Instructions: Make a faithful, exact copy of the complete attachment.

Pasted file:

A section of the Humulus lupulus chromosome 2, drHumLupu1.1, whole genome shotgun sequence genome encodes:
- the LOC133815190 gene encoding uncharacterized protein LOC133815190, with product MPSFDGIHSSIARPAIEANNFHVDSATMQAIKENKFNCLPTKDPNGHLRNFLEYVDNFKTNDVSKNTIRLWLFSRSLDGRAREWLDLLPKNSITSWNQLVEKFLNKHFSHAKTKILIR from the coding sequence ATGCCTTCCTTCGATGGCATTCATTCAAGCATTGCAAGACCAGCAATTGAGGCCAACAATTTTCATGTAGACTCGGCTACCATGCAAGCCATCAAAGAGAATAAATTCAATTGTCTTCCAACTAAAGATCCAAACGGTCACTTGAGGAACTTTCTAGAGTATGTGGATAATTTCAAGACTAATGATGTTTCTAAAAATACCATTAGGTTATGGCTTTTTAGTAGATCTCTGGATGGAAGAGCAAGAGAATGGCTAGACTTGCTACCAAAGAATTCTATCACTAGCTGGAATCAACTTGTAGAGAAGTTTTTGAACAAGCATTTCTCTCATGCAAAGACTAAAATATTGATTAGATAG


A section of the Humulus lupulus chromosome 2, drHumLupu1.1, whole genome shotgun sequence genome encodes:
- the LOC133815190 gene encoding uncharacterized protein LOC133815190, with product MPSFDGIHSSIARPAIEANNFHVDSATMQAIKENKFNCLPTKDPNGHLRNFLEYVDNFKTNDVSKNTIRLWLFSRSLDGRAREWLDLLPKNSITSWNQLVEKFLNKHFSHAKTKILIR from the coding sequence ATGCCTTCCTTCGATGGCATTCATTCAAGCATTGCAAGACCAGCAATTGAGGCCAACAATTTTCATGTAGACTCGGCTACCATGCAAGCCATCAAAGAGAATAAATTCAATTGTCTTCCAACTAAAGATCCAAACGGTCACTTGAGGAACTTTCTAGAGTATGTGGATAATTTCAAGACTAATGATGTTTCTAAAAATACCATTAGGTTATGGCTTTTTAGTAGATCTCTGGATGGAAGAGCAAGAGAATGGCTAGACTTGCTACCAAAGAATTCTATCACTAGCTGGAATCAACTTGTAGAGAAGTTTTTGAACAAGCATTTCTCTCATGCAAAGACTAAAATATTGATTAGATAG